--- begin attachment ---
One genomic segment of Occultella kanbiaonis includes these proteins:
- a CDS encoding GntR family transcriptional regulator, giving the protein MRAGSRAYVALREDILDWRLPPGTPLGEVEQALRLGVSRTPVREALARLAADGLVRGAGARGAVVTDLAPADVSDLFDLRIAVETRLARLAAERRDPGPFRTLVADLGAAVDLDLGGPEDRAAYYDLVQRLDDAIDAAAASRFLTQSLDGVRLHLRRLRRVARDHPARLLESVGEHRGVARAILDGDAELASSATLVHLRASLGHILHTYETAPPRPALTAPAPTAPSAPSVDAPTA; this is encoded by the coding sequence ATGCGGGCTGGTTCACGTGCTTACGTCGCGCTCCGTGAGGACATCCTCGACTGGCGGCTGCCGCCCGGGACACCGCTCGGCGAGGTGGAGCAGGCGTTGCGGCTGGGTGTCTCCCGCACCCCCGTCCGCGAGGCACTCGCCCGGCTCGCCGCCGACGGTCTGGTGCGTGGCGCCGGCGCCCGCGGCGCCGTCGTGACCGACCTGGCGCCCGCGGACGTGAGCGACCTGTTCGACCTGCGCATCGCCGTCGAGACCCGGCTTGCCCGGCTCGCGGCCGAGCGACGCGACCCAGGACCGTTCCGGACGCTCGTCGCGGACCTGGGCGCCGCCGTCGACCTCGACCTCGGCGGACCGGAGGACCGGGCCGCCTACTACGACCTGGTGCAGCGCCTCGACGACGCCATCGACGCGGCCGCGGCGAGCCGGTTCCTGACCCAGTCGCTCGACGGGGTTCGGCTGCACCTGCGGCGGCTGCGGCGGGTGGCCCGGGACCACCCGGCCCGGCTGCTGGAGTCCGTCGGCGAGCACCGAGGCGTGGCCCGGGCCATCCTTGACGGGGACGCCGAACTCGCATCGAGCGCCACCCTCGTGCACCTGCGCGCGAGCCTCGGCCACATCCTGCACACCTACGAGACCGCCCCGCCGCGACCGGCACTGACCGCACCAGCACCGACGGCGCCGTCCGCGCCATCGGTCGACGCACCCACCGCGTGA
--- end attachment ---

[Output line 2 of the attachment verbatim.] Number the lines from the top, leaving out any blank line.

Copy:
- a CDS encoding GntR family transcriptional regulator, giving the protein MRAGSRAYVALREDILDWRLPPGTPLGEVEQALRLGVSRTPVREALARLAADGLVRGAGARGAVVTDLAPADVSDLFDLRIAVETRLARLAAERRDPGPFRTLVADLGAAVDLDLGGPEDRAAYYDLVQRLDDAIDAAAASRFLTQSLDGVRLHLRRLRRVARDHPARLLESVGEHRGVARAILDGDAELASSATLVHLRASLGHILHTYETAPPRPALTAPAPTAPSAPSVDAPTA; this is encoded by the coding sequence ATGCGGGCTGGTTCACGTGCTTACGTCGCGCTCCGTGAGGACATCCTCGACTGGCGGCTGCCGCCCGGGACACCGCTCGGCGAGGTGGAGCAGGCGTTGCGGCTGGGTGTCTCCCGCACCCCCGTCCGCGAGGCACTCGCCCGGCTCGCCGCCGACGGTCTGGTGCGTGGCGCCGGCGCCCGCGGCGCCGTCGTGACCGACCTGGCGCCCGCGGACGTGAGCGACCTGTTCGACCTGCGCATCGCCGTCGAGACCCGGCTTGCCCGGCTCGCGGCCGAGCGACGCGACCCAGGACCGTTCCGGACGCTCGTCGCGGACCTGGGCGCCGCCGTCGACCTCGACCTCGGCGGACCGGAGGACCGGGCCGCCTACTACGACCTGGTGCAGCGCCTCGACGACGCCATCGACGCGGCCGCGGCGAGCCGGTTCCTGACCCAGTCGCTCGACGGGGTTCGGCTGCACCTGCGGCGGCTGCGGCGGGTGGCCCGGGACCACCCGGCCCGGCTGCTGGAGTCCGTCGGCGAGCACCGAGGCGTGGCCCGGGCCATCCTTGACGGGGACGCCGAACTCGCATCGAGCGCCACCCTCGTGCACCTGCGCGCGAGCCTCGGCCACATCCTGCACACCTACGAGACCGCCCCGCCGCGACCGGCACTGACCGCACCAGCACCGACGGCGCCGTCCGCGCCATCGGTCGACGCACCCACCGCGTGA